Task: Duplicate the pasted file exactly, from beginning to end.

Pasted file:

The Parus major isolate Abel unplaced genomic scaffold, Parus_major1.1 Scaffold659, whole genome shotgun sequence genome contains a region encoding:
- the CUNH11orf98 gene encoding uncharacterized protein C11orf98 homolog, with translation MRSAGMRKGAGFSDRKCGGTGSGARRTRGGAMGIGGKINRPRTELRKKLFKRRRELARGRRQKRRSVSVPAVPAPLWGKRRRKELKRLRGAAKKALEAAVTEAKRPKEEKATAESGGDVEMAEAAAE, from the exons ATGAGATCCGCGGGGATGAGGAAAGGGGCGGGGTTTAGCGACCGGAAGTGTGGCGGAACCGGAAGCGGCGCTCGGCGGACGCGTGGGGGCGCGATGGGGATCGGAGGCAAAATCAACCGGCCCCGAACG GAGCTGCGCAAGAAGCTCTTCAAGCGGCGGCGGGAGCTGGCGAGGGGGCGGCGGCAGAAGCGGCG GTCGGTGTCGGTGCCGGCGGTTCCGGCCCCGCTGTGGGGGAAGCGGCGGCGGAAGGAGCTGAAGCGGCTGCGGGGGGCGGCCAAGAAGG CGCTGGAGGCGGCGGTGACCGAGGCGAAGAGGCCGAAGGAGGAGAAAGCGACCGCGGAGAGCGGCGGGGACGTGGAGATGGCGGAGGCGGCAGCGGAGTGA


The Parus major isolate Abel unplaced genomic scaffold, Parus_major1.1 Scaffold659, whole genome shotgun sequence genome contains a region encoding:
- the CUNH11orf98 gene encoding uncharacterized protein C11orf98 homolog, with translation MRSAGMRKGAGFSDRKCGGTGSGARRTRGGAMGIGGKINRPRTELRKKLFKRRRELARGRRQKRRSVSVPAVPAPLWGKRRRKELKRLRGAAKKALEAAVTEAKRPKEEKATAESGGDVEMAEAAAE, from the exons ATGAGATCCGCGGGGATGAGGAAAGGGGCGGGGTTTAGCGACCGGAAGTGTGGCGGAACCGGAAGCGGCGCTCGGCGGACGCGTGGGGGCGCGATGGGGATCGGAGGCAAAATCAACCGGCCCCGAACG GAGCTGCGCAAGAAGCTCTTCAAGCGGCGGCGGGAGCTGGCGAGGGGGCGGCGGCAGAAGCGGCG GTCGGTGTCGGTGCCGGCGGTTCCGGCCCCGCTGTGGGGGAAGCGGCGGCGGAAGGAGCTGAAGCGGCTGCGGGGGGCGGCCAAGAAGG CGCTGGAGGCGGCGGTGACCGAGGCGAAGAGGCCGAAGGAGGAGAAAGCGACCGCGGAGAGCGGCGGGGACGTGGAGATGGCGGAGGCGGCAGCGGAGTGA